Q) Despite noble intentions, the success of a scheme depends finally on the implementations. What are the advantages and the challenges of the new scrapage policy in this regard? (150 Words)Source: The Hindu Editorial: Junk inefficiency
GS2: Government Policy
Introduction: It is known that the older vehicle pollute the environment 10 to 12 times more than fit vehicles and pose a risk to road safety and in the interest of a clean environment and for rider and pedestrian safety. In this context, the government has introduced a Voluntary Vehicle-Fleet Modernization Program (VVMP) or “Vehicle Scrapping Policy”.
The provisions Voluntary Vehicle-Fleet Modernization Program (VVMP) or “Vehicle Scrapping Policy”
i. Automated Fitness Centres would be established in case of commercial vehicles and Non-Renewal of Registration in case of private vehicles.
ii. Declaration of end of life Vehicle: A Vehicle failing the fitness test or failing to get a renewal of its registration certificate may be declared as End of Life Vehicle.
iii. Criteria to determine fitness: emission tests, braking, safety equipment, among many other tests which are as per the Central Motor Vehicle Rules, 1989.
iv. Criteria of scrappage — Commercial vehicles be de-registered after 15 years, Private Vehicles after 20 years and all government and PSU vehicles may be de-registered and scrapped after 15 years from the date of registration, in case of failure to get fitness certificate.
v. Cut-off Date for application: It will take until April 1, 2022 for vehicles belonging to the government and the public sector to be scrapped, April 1, 2023 to identify junk heavy commercial vehicles through mandatory fitness checks, and finally other vehicles by April 1, 2024.
vi. Incentives: The scheme shall provide strong incentives to owners of old vehicles to scrap old and unfit vehicles through registered scrapping centres, which shall provide the owners with a scrapping certificate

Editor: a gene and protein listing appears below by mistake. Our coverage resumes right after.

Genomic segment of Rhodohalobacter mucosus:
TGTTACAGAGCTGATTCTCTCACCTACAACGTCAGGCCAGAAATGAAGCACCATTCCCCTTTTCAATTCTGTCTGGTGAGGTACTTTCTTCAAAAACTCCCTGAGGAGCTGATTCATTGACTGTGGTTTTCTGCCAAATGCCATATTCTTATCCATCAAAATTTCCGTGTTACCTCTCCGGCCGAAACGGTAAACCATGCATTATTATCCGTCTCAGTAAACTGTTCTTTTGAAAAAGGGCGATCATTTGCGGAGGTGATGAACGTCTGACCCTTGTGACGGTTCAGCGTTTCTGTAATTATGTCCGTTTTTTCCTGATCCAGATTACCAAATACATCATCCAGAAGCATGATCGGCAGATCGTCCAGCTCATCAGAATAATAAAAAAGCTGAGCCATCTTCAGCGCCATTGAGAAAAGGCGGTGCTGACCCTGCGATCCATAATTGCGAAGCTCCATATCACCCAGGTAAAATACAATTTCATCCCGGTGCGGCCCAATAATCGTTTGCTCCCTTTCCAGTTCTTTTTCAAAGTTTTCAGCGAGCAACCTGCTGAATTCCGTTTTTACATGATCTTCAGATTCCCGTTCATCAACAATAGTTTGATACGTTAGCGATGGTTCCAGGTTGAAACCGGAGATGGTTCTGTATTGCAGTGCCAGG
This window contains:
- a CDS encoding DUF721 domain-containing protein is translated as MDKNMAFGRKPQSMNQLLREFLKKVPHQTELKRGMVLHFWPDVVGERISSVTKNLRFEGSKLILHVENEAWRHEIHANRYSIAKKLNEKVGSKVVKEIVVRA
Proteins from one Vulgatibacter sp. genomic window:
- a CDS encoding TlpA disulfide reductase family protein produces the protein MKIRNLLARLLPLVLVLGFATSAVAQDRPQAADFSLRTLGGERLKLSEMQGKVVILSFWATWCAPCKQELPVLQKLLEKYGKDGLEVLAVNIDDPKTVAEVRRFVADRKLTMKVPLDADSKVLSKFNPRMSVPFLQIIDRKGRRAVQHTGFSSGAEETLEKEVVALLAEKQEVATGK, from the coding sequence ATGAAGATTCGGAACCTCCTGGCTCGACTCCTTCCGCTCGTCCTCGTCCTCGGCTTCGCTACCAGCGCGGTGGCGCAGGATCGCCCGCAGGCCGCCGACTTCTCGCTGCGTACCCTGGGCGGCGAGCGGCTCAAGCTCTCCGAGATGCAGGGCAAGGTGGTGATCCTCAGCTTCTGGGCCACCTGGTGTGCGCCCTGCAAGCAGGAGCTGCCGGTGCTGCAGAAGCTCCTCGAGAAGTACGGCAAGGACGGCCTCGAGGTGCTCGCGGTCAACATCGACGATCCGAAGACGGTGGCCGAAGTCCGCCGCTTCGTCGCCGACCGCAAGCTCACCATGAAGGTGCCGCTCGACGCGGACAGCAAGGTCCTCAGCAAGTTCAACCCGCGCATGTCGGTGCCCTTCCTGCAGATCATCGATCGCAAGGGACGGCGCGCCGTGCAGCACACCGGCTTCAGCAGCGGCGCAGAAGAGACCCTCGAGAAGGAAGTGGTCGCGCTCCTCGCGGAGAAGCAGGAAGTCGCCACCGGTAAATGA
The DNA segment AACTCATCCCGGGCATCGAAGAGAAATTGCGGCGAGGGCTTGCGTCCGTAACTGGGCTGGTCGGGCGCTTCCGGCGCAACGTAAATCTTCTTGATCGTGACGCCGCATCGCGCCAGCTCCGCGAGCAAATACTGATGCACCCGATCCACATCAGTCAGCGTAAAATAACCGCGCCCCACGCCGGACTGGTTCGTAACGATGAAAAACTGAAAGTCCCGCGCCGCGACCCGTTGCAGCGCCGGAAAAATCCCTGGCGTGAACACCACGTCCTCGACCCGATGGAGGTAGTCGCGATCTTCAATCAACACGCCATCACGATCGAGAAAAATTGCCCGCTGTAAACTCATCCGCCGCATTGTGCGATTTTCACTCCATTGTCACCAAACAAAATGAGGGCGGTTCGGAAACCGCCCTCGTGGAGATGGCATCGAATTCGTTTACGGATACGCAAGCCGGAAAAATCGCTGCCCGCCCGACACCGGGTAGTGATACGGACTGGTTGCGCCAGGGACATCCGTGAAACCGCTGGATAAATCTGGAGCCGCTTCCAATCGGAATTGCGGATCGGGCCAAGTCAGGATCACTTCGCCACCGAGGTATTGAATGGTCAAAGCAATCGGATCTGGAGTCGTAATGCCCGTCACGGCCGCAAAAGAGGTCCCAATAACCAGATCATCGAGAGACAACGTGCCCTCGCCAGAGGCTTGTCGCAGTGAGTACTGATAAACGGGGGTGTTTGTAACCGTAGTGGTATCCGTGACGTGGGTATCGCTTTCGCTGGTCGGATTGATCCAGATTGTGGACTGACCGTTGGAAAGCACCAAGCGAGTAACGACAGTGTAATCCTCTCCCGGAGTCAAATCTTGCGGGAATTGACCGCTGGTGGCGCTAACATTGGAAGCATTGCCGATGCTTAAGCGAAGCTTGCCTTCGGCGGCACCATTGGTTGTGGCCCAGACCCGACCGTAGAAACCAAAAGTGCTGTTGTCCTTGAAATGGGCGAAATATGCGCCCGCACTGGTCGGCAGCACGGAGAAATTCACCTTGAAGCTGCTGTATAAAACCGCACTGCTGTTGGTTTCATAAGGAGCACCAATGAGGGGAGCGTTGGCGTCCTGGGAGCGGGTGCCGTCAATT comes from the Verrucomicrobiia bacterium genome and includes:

Advantages of the policy:
i. Promoting Manufacturing companies: More sales would be noted for the new vehicles as the older ones become obsolete. Thus mmanufacturers stand to benefit from a spurt in demand.
ii. Economic revival: Vehicle scrappage and replacement is seen internationally as a route to rejuvenate COVID-19-affected economies by privileging green technologies, notably electric vehicles (EVs), bringing new evenues for employment.
iii. Help in fulfilling Paris commitment: It is also as an initiative to achieve net zero emissions by mid-century under Paris Agreement commitments.
iv. Employment: The Automobile industry’s share pre-COVID-19 was about 7.5% of GDP with significant downstream employment. The Centre has to arrive at a balance and have incentives that reward manufacturers of vehicles that are the most fuel-efficient.
v. Promotion of Green industries: Such up-gradation of norms would push industry towards electric vehicles and other such alternatives. More recycling material would be available, bringing profits to the scrappage industries. The alternatives technologies are the future of the energy sector too.
Challenges in Implementation of the Policy:
i. Volume of vehicles to be checked: It will be no easy task to put in place a credible system of automated fitness checking centres with help from States to assess whether commercial and private vehicles are roadworthy after 15 and 20 years, respectively, as the policy envisages.
ii. Stopping violations in smaller towns and rural areas: Enforcement will be key to get them scrapped once they are found unfit for use and to stop them from moving to smaller towns.
iii. Support from States: States must also come on board to provide road tax and registration concessions, while the automobile industry is expected to sweeten the deal with genuine discounts on new vehicles. Earlier enforcement of the amended Motor Vehicles Act of 2019 proved to be challenging because States are not entirely on board.
iv. Unviability for Heavy commercial vehicles: which contribute disproportionately to pollution — 1.7 million lack fitness certificates — pose the biggest challenge. Many of these cannot be replaced quickly.
v. Economic Challenge: in the absence of financial arrangements for small operators, who have opposed the new measures, as this would add to the transporation and compliance costs.
vi. Unviability for Farmers: The existing tractors and machines wouldn't be able to ply on roads if they are found not to be complying with the environmental norms. This would impact farmers negatively.
Conclusion: Thus it can be seen that the Scrapage of old vehicles can bring many economic opportunities as well as help improving environment. However, its implementation is the key. Therefore stress must be put in making the decision economically viable for the transporters. The two to three year time given in the policy is necessary to prepare the industry for the changes, which already suffers from increased compliance costs of BS VI norms and lower sales.